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BBC – Music – Review of Julian Cope

Written by on October 18, 2020

Having spent time as a brief threat to Duran Duran with his psychedelic pop outfit The Teardrop Explodes, Julian Cope was considered a relatively outsider artist when he struck out alone in the early 80s.

His first two solo records – World Shut Your Mouth and Fried, both issued in 1984 – saw him heading into Syd Barrett territory, tortoise shell on his back, while the pop firmament was trying to feed the world.

But in late ’86 came a jubilant comeback. His World Shut Your Mouth single, the first to be taken from third solo set Saint Julian, was more accessible than the somewhat surrealist style of its predecessors. Cope was up for one more crack at this pop star lark.

And why not? Around him, one-time contemporaries were moving into serious songwriting circles, U2 for example showcasing a blossoming strain of problem rock. Cope, instead, absorbed what he hated, rather than reflecting it – he sucked it in, and became stronger.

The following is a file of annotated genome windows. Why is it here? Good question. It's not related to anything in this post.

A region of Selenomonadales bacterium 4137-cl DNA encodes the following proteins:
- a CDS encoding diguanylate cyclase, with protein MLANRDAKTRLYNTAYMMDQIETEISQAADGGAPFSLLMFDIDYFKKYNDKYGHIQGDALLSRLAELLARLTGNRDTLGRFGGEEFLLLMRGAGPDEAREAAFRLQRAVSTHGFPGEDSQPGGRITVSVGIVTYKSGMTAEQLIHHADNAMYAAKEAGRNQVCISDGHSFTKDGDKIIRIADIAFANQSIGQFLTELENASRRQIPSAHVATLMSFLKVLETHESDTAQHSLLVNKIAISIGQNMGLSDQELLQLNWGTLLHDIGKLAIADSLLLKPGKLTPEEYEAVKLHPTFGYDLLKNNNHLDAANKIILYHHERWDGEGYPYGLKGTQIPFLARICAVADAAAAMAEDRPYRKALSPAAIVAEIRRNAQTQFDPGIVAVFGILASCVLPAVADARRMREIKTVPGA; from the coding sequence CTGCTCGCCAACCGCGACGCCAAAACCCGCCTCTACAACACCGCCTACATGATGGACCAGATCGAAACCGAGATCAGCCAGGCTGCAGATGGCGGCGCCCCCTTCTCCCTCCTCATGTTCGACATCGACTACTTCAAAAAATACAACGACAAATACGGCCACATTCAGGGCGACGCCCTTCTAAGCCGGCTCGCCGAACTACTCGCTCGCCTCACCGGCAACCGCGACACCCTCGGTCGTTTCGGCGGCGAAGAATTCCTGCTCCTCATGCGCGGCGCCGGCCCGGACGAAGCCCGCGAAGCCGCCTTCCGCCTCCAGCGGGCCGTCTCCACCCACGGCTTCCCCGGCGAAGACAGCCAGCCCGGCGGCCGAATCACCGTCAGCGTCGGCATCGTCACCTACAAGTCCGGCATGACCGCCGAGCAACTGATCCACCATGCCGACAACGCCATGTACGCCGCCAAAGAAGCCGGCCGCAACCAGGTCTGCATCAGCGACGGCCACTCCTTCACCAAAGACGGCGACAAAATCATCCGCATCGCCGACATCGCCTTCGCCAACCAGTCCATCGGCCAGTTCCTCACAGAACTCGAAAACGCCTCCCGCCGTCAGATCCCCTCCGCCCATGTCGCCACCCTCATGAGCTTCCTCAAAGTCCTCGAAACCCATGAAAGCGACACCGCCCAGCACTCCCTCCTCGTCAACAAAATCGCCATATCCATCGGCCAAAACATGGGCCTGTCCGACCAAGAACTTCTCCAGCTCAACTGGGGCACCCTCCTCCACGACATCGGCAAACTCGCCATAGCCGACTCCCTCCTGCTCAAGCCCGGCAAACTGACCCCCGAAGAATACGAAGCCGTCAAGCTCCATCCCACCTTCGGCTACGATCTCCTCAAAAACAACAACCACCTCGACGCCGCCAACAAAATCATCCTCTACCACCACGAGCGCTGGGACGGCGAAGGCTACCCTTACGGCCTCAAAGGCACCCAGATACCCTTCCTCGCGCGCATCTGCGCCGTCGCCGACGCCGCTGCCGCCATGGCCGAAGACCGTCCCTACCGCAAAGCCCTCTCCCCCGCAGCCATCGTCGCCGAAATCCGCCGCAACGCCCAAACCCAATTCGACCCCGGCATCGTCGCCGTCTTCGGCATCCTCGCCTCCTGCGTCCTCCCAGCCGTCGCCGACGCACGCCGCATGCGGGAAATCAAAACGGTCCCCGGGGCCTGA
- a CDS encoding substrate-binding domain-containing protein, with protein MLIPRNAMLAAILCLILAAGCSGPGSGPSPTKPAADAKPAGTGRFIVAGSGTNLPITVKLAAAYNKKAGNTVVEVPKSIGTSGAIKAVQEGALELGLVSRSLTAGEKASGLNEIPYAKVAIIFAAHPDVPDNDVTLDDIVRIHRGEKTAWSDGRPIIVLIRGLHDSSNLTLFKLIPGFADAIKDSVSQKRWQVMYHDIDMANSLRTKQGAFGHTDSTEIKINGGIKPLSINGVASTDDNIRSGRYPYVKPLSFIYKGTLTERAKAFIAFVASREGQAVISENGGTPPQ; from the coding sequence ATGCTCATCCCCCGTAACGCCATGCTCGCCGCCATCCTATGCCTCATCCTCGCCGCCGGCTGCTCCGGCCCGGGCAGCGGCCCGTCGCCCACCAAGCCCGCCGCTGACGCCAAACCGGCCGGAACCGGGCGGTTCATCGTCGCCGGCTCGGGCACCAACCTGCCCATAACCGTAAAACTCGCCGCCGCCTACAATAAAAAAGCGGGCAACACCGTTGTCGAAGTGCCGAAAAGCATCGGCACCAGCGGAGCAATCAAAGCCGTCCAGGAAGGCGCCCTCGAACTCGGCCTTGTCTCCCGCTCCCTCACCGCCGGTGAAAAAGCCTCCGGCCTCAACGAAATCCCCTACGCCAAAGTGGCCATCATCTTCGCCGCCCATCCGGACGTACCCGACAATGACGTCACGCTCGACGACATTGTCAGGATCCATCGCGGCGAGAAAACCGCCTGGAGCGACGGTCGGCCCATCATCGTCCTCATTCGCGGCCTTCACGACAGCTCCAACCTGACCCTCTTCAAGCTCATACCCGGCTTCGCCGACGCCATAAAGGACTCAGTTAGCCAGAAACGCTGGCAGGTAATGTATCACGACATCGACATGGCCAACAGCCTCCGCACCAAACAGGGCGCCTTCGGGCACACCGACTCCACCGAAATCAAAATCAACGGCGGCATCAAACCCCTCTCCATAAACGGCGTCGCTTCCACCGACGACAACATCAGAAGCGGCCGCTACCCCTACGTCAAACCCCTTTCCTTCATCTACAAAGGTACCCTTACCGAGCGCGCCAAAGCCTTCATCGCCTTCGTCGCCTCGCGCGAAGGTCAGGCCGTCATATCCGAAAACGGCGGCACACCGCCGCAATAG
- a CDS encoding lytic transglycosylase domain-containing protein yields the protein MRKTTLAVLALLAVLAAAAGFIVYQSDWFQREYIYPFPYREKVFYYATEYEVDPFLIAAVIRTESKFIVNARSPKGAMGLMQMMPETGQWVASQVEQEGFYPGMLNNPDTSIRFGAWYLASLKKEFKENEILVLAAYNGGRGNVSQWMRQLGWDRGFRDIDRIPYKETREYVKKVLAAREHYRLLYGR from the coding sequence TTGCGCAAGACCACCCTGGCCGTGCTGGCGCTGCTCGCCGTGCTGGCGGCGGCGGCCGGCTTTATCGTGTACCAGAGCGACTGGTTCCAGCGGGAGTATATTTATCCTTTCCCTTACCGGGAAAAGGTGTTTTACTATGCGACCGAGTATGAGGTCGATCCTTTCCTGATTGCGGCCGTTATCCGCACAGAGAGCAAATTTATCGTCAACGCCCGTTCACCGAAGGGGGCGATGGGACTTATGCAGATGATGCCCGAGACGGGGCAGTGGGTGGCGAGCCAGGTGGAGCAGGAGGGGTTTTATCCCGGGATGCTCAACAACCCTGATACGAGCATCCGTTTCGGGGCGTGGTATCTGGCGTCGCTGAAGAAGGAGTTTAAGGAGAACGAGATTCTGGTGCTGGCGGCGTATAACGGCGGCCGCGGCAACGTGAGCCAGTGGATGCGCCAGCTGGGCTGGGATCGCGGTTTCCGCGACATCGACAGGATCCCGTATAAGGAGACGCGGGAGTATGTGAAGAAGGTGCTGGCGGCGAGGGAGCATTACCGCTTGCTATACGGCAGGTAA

Cope constructed a “two-car garage band”, the beginning of his long association with guitarist Donald Ross Skinner, and created what’s perhaps best described as amphetamine stadium rock.

All clad in leather, Cope and his cohorts looked like the last bad-ass gang in town. And the image was completed by Saint Julian’s cover – its headline star pulling a Jesus Christ pose in the middle of a scrap yard.

Channeling heroes such as Alice Cooper and Iggy Pop, Saint Julian is an exhilarating tour-de-force of big-scale garage rock.

From the dizzying opener Trampolene (“I can’t believe you’re trampling me”) and the frantic Spacehopper, the album rarely takes a breather from its cacophony of guitars, colossal pounding 80s drums and swirling keys.

When it does calm slightly, as on closer A Crack in the Clouds, the effect isn’t too far from arena goth. A nod to the “ba ba”s of The Teardrop Explodes on the poppy Eve’s Volcano (Covered in Sin) suggests that this could have been an album of chart-toppers – albeit in an alternate dimension.

He’d never repeat it, of course. Cope followed Saint Julian with the disappointing My Nation Underground, and slipped once more from mainstream tastes. But somewhere between then and now he became a national treasure – an amazing feat, given where his mind must’ve been back in 1984.

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